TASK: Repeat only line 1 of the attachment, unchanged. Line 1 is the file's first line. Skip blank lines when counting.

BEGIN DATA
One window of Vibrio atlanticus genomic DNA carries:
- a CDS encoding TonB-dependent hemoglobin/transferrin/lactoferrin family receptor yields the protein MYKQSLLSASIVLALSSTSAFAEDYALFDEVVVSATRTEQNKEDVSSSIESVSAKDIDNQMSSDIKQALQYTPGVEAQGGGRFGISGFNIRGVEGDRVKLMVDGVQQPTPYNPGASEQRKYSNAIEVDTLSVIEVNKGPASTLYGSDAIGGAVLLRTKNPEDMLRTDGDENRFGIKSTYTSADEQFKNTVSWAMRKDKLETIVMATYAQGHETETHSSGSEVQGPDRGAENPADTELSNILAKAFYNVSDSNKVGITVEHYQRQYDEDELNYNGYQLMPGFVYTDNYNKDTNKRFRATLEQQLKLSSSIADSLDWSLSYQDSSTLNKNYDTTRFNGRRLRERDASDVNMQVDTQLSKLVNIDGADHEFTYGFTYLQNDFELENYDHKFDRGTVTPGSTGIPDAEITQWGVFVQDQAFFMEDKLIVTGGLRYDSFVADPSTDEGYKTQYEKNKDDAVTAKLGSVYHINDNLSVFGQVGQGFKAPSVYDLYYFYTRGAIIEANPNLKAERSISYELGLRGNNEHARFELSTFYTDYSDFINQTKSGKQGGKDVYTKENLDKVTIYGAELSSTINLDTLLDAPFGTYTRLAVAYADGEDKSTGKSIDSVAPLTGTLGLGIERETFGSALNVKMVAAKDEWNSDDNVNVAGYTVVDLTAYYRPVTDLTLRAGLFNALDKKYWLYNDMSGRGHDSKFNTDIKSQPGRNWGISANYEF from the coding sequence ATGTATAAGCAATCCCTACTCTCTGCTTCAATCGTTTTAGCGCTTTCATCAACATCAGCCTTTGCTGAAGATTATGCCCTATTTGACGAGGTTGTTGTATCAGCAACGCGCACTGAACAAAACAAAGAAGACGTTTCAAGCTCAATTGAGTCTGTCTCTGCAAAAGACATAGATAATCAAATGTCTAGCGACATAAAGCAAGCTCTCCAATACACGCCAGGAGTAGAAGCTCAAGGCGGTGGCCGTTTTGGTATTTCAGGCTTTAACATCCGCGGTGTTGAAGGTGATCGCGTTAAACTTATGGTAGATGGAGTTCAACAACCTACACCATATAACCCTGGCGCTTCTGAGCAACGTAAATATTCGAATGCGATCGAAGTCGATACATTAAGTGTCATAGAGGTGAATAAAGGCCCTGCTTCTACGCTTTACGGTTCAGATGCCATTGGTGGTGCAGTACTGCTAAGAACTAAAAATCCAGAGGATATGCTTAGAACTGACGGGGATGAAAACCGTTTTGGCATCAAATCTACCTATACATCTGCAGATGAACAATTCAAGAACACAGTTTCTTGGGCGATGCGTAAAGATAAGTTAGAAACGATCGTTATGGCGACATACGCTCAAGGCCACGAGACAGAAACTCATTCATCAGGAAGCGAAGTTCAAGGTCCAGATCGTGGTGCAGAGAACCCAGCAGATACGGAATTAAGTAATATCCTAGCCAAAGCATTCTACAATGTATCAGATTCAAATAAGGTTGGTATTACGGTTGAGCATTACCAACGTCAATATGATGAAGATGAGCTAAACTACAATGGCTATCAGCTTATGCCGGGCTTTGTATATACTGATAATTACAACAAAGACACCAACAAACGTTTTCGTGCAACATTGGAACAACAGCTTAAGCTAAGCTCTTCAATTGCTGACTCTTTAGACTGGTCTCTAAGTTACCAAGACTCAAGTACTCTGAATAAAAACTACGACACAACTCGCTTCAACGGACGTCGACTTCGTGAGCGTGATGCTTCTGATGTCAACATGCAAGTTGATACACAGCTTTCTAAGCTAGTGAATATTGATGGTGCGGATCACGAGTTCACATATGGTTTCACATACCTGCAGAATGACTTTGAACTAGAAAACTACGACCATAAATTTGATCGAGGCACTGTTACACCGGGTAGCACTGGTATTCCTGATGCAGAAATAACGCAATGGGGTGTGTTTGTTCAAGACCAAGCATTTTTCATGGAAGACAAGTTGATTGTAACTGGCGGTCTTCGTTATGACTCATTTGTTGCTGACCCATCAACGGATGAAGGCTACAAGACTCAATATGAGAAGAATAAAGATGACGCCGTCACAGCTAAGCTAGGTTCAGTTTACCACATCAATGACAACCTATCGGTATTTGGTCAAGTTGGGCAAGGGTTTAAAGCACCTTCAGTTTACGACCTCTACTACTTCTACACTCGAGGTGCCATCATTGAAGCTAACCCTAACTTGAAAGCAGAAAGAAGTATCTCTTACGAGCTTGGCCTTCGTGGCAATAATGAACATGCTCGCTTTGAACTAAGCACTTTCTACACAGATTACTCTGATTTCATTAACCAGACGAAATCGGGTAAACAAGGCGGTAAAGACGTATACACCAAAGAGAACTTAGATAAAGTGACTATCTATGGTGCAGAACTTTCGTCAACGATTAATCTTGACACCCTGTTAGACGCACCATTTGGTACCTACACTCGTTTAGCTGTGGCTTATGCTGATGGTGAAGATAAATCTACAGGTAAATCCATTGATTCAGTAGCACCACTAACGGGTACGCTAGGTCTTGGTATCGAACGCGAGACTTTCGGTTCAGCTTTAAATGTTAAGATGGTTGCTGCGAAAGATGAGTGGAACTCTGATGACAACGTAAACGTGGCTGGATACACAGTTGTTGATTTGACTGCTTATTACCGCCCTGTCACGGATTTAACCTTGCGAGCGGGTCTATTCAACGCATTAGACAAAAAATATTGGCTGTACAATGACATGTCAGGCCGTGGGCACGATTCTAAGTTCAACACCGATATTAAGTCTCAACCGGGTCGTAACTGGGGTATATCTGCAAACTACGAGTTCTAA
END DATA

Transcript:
One window of Vibrio atlanticus genomic DNA carries: